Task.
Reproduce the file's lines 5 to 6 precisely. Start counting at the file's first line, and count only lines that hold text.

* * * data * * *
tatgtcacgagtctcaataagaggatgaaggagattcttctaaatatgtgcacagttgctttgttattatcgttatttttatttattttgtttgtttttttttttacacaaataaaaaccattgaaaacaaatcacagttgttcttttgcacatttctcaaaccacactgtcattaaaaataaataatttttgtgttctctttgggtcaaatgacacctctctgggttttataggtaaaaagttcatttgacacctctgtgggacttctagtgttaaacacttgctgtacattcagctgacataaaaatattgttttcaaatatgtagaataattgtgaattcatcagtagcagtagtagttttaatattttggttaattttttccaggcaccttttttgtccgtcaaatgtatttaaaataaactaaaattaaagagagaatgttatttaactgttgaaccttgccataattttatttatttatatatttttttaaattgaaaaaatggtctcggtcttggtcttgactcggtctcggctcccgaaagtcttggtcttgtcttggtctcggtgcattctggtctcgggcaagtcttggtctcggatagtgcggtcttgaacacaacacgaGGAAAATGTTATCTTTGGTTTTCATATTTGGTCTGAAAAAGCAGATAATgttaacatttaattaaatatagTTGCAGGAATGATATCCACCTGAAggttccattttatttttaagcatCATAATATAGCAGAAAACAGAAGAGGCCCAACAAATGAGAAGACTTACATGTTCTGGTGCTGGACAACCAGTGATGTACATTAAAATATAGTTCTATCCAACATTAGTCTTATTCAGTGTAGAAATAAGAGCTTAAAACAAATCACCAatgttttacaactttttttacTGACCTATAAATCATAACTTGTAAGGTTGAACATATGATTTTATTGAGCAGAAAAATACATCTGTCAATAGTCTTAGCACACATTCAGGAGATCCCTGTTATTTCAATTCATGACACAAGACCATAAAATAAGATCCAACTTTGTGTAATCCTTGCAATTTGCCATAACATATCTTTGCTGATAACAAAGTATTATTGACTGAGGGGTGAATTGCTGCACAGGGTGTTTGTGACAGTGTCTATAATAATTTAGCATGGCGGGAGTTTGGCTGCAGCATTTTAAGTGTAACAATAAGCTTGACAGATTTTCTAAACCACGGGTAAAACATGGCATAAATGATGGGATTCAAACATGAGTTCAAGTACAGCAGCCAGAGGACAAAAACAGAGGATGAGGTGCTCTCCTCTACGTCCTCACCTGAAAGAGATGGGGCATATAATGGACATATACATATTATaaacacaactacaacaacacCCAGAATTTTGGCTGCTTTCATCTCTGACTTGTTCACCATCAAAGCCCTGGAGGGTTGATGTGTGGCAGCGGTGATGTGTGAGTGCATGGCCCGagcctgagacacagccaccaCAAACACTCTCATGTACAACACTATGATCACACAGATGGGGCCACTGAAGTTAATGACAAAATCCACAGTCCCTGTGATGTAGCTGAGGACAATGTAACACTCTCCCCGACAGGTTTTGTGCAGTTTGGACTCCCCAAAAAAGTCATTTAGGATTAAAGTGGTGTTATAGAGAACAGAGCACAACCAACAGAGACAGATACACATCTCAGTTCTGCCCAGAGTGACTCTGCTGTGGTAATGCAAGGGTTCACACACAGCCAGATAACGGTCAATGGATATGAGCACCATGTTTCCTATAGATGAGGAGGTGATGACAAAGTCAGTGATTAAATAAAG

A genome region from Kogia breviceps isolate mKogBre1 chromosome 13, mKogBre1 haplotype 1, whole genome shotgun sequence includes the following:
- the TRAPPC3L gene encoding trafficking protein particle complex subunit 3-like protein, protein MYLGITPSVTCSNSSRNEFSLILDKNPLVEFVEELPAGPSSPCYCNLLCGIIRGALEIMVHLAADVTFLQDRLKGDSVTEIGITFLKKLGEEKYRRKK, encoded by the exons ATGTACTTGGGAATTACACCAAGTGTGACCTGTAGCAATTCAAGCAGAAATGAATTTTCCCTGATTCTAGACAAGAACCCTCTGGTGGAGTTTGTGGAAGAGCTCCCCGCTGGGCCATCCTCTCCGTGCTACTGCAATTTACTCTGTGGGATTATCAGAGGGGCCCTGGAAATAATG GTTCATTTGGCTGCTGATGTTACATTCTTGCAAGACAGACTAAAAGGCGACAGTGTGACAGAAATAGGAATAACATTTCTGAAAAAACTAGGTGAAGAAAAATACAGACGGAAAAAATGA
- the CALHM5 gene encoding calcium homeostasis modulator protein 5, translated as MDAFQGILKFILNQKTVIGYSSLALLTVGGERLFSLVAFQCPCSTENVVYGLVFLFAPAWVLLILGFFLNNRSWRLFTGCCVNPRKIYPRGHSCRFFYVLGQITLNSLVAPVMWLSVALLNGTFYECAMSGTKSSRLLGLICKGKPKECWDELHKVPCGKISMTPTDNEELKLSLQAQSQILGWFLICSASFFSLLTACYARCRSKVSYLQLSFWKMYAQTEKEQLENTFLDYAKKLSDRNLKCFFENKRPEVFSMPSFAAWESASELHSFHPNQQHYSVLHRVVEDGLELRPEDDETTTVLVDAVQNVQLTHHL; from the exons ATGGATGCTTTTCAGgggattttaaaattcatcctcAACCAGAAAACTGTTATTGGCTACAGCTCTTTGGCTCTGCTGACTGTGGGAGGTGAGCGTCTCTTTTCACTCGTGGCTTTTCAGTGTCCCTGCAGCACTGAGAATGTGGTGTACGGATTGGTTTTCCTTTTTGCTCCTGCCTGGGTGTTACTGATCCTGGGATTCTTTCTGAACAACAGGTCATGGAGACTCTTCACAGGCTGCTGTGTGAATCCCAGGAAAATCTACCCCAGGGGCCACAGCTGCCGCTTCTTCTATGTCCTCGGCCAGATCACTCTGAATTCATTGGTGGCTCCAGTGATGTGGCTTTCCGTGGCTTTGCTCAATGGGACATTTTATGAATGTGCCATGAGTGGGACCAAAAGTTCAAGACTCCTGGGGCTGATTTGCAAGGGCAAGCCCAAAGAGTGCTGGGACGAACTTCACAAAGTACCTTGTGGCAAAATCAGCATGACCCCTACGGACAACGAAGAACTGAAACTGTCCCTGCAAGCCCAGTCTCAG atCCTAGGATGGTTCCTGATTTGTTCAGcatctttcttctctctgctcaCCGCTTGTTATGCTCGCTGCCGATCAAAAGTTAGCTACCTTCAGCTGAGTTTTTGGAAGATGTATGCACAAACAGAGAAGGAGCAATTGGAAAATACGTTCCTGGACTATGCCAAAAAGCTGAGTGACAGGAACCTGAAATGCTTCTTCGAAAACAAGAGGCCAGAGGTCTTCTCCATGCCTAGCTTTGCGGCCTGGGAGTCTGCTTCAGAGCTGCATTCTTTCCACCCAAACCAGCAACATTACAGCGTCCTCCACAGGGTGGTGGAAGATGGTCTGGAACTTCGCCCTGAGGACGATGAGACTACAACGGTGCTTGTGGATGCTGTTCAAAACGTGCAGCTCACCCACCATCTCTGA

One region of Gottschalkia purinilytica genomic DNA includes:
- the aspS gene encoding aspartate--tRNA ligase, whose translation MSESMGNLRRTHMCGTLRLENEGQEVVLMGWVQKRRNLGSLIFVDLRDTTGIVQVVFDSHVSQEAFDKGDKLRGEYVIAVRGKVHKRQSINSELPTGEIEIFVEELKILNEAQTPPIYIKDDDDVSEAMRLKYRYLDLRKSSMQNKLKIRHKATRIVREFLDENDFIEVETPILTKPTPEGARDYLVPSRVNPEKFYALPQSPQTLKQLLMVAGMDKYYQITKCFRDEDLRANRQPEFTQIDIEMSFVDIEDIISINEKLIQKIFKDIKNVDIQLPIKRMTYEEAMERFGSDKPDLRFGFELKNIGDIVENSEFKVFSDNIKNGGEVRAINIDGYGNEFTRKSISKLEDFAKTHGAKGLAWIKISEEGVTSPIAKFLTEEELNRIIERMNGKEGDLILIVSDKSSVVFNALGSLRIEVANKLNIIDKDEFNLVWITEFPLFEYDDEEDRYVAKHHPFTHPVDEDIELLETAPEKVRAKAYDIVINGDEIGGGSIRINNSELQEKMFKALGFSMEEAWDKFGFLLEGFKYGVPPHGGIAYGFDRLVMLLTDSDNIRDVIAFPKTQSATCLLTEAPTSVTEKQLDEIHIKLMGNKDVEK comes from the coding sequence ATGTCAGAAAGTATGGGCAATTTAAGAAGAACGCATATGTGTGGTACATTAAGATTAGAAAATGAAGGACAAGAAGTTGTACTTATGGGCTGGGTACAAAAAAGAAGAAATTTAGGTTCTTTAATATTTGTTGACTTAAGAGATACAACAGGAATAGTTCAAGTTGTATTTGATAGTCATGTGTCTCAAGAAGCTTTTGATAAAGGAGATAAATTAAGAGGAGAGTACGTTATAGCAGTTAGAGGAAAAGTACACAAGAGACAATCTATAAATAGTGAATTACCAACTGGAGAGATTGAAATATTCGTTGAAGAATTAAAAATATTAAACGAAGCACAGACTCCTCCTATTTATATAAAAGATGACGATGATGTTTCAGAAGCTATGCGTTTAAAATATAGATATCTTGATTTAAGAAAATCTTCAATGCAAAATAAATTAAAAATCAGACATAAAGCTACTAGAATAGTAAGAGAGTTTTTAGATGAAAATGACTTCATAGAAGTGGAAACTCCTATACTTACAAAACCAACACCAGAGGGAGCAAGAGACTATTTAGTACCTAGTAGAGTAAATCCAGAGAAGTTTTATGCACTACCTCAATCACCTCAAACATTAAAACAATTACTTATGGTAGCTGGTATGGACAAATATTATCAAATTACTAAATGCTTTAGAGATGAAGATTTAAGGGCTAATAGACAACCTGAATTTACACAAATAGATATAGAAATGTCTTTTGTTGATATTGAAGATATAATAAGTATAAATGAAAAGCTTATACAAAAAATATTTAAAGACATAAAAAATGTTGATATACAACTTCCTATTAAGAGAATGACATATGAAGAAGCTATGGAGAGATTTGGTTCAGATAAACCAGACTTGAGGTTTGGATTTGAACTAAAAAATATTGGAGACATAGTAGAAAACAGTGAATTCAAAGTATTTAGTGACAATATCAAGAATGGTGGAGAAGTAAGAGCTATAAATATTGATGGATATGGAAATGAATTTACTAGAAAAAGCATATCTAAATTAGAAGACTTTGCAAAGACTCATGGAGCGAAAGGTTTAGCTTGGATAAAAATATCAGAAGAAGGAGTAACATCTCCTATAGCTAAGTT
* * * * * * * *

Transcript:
One region of Gottschalkia purinilytica genomic DNA includes:
- the aspS gene encoding aspartate--tRNA ligase, whose translation MSESMGNLRRTHMCGTLRLENEGQEVVLMGWVQKRRNLGSLIFVDLRDTTGIVQVVFDSHVSQEAFDKGDKLRGEYVIAVRGKVHKRQSINSELPTGEIEIFVEELKILNEAQTPPIYIKDDDDVSEAMRLKYRYLDLRKSSMQNKLKIRHKATRIVREFLDENDFIEVETPILTKPTPEGARDYLVPSRVNPEKFYALPQSPQTLKQLLMVAGMDKYYQITKCFRDEDLRANRQPEFTQIDIEMSFVDIEDIISINEKLIQKIFKDIKNVDIQLPIKRMTYEEAMERFGSDKPDLRFGFELKNIGDIVENSEFKVFSDNIKNGGEVRAINIDGYGNEFTRKSISKLEDFAKTHGAKGLAWIKISEEGVTSPIAKFLTEEELNRIIERMNGKEGDLILIVSDKSSVVFNALGSLRIEVANKLNIIDKDEFNLVWITEFPLFEYDDEEDRYVAKHHPFTHPVDEDIELLETAPEKVRAKAYDIVINGDEIGGGSIRINNSELQEKMFKALGFSMEEAWDKFGFLLEGFKYGVPPHGGIAYGFDRLVMLLTDSDNIRDVIAFPKTQSATCLLTEAPTSVTEKQLDEIHIKLMGNKDVEK comes from the coding sequence ATGTCAGAAAGTATGGGCAATTTAAGAAGAACGCATATGTGTGGTACATTAAGATTAGAAAATGAAGGACAAGAAGTTGTACTTATGGGCTGGGTACAAAAAAGAAGAAATTTAGGTTCTTTAATATTTGTTGACTTAAGAGATACAACAGGAATAGTTCAAGTTGTATTTGATAGTCATGTGTCTCAAGAAGCTTTTGATAAAGGAGATAAATTAAGAGGAGAGTACGTTATAGCAGTTAGAGGAAAAGTACACAAGAGACAATCTATAAATAGTGAATTACCAACTGGAGAGATTGAAATATTCGTTGAAGAATTAAAAATATTAAACGAAGCACAGACTCCTCCTATTTATATAAAAGATGACGATGATGTTTCAGAAGCTATGCGTTTAAAATATAGATATCTTGATTTAAGAAAATCTTCAATGCAAAATAAATTAAAAATCAGACATAAAGCTACTAGAATAGTAAGAGAGTTTTTAGATGAAAATGACTTCATAGAAGTGGAAACTCCTATACTTACAAAACCAACACCAGAGGGAGCAAGAGACTATTTAGTACCTAGTAGAGTAAATCCAGAGAAGTTTTATGCACTACCTCAATCACCTCAAACATTAAAACAATTACTTATGGTAGCTGGTATGGACAAATATTATCAAATTACTAAATGCTTTAGAGATGAAGATTTAAGGGCTAATAGACAACCTGAATTTACACAAATAGATATAGAAATGTCTTTTGTTGATATTGAAGATATAATAAGTATAAATGAAAAGCTTATACAAAAAATATTTAAAGACATAAAAAATGTTGATATACAACTTCCTATTAAGAGAATGACATATGAAGAAGCTATGGAGAGATTTGGTTCAGATAAACCAGACTTGAGGTTTGGATTTGAACTAAAAAATATTGGAGACATAGTAGAAAACAGTGAATTCAAAGTATTTAGTGACAATATCAAGAATGGTGGAGAAGTAAGAGCTATAAATATTGATGGATATGGAAATGAATTTACTAGAAAAAGCATATCTAAATTAGAAGACTTTGCAAAGACTCATGGAGCGAAAGGTTTAGCTTGGATAAAAATATCAGAAGAAGGAGTAACATCTCCTATAGCTAAGTT